One trend I am seeing with different clients over the last two years is the development of written recognition strategies.
Organizations are leveraging a tighter mandate on recognition, especially when coupled with rewards in their programs.
I’ve seen programs where lower-level reward amounts, whether point-based or gift cards, are opened up in global recognition and reward programs for employees to reward their peers. This can create problems when the cost of living is low in some countries and employees use the rewards more as a make up for lack of salary increases, rather than rewarding above and beyond actions. And some staff get into a tit-for-tat of “I’ll reward you if you’ll reward me” behaviors when controls or approvals are not present.
So, why should recognition be more strategic in your organization?
Why Recognition Should Be Strategic
You need a written recognition strategy because it sets the direction for what recognition should look like and establishes the priorities for making recognition work properly in your organization.
Once you define your strategic direction with a recognition purpose and philosophy statement and with the objectives for needed changes, you can get everyone on board at all levels, and in all departments, aligned with achieving your organization’s recognition specific goals.
Merging and Centralizing Programs
I have seen horror stories when I prepare to assess an organization’s current state with recognition practices and programs. They and I end up finding tens of rogue recognition programs in existence, some of which the person(s) responsible for recognition did not know about.
Multiple recognition and reward programs across an organization happen because there were no well-functioning programs in existence that they felt they could use. Leaders in departments went ahead with budget monies to set up their own programs. All operating in isolation from other departments.
Creating a recognition strategy allows you to merge programs that duplicate one another for the same common purpose. It also allows centralization to better manage and measure how each manager, and each department, does with recognizing their employees in meaningful ways.
United Organizational Approach
Once you have a recognition strategy, you’ll have all leaders and departments on the same page. Recognition is better understood, and rewards will are used appropriately and within agreed upon criteria.
You can send communications of recognition messaging and plans out organization-wide to every employee, manager, and leader. The same message around the importance of recognition. Providing tips and ideas on how to give better recognition.
Design and develop education and training that is available to all parties 24/7. If you have a staff meeting where you want to reinforce recognition practices, you can have the content you need ready and available to you. Learning and development folks can be ready for you whether a lunch and learn or part of your leadership development program.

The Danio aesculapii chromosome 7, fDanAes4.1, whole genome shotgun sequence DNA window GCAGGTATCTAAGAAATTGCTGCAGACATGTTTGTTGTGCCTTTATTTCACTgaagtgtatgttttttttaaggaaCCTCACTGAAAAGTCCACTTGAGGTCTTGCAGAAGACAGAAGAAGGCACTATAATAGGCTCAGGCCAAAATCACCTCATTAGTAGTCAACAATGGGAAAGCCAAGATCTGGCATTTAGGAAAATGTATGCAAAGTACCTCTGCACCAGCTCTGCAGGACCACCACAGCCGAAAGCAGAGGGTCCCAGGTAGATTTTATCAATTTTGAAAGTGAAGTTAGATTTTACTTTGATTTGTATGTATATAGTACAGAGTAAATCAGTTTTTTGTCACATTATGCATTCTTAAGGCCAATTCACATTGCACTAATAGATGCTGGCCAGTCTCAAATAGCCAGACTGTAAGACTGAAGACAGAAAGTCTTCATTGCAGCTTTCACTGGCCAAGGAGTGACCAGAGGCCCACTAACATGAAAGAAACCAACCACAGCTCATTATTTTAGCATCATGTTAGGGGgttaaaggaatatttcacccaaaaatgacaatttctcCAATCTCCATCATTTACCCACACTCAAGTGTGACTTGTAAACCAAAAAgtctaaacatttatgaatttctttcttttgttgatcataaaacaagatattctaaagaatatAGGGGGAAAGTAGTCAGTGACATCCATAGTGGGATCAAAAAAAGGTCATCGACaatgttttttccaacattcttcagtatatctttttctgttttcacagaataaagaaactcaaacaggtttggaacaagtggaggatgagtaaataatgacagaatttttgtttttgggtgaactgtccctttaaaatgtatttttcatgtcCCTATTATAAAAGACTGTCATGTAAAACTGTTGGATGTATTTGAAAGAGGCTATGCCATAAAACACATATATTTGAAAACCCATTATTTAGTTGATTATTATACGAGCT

These are the kinds of benefits accrued from a recognition strategy where all competencies and capabilities are addressed.
Keeping Recognition Accountable
Remember those lone-gun recognition programs running rampant across the organization? No one was overseeing them like a strategic eye can. With a consolidated and centralized set of strategic recognition programs, you have better oversight to ensure leaders encourage better use of the programs in keeping with established policies and procedures.
You can customize reports and draw on analytics to see how well people are recognized and rewarded. Analytics allow you to find emerging trends, predict risks and growth areas, and how recognition is moving performance.
Ability To Mesh With Strategy
By having a solid, written recognition strategy, you get everyone on the same page and give leadership the tools they need to make decisions. Your recognition practices and programs are better aligned, and your planning becomes easier to map out.
Then, if a leader or department strongly feels they need a new program, your strategy becomes the hub or trunk of the tree for this new program to branch out from. These emerging programs will always hold true to the core of your strategy, and the alignment will be firm.
Everyone Knows About Recognition
When you craft a written recognition strategy, you will be one of nearly 50 percent of organizations that have one. Almost all the organizations that have a recognition strategy align with their business strategy, and that’s a good thing for elevating the importance of employee recognition.
Getting your recognition strategy down on paper allows you and your colleagues to communicate the purpose and goals of recognition in your organization. Leaders and employees will know what recognition is really all about and will volunteer to assist you in implementing your strategy and plans.
A recognition strategy enables you to facilitate gaining leadership commitment for the direction of recognition goals and the investment of time, money, and resources, to make recognition a central part of your organization. You have a vision and a plan, and leaders need that.
Work hard to create a recognition strategy if you do not already have one. Pick up the one you already have and actively work on achieving the goals in your plan. Communicate out your recognition strategy if most people don’t already know about it.
Your recognition strategy should be a living document that changes over time to make recognition a better way of life in your organization.
Recognition Reflection: Do you already have a written recognition strategy?
Roy is no longer writing new content for this site (he has retired!), but you can subscribe to Engage2Excel’s blog as Engage2Excel will be taking Roy’s place writing about similar topics on employee recognition and retention, leadership and strategy.
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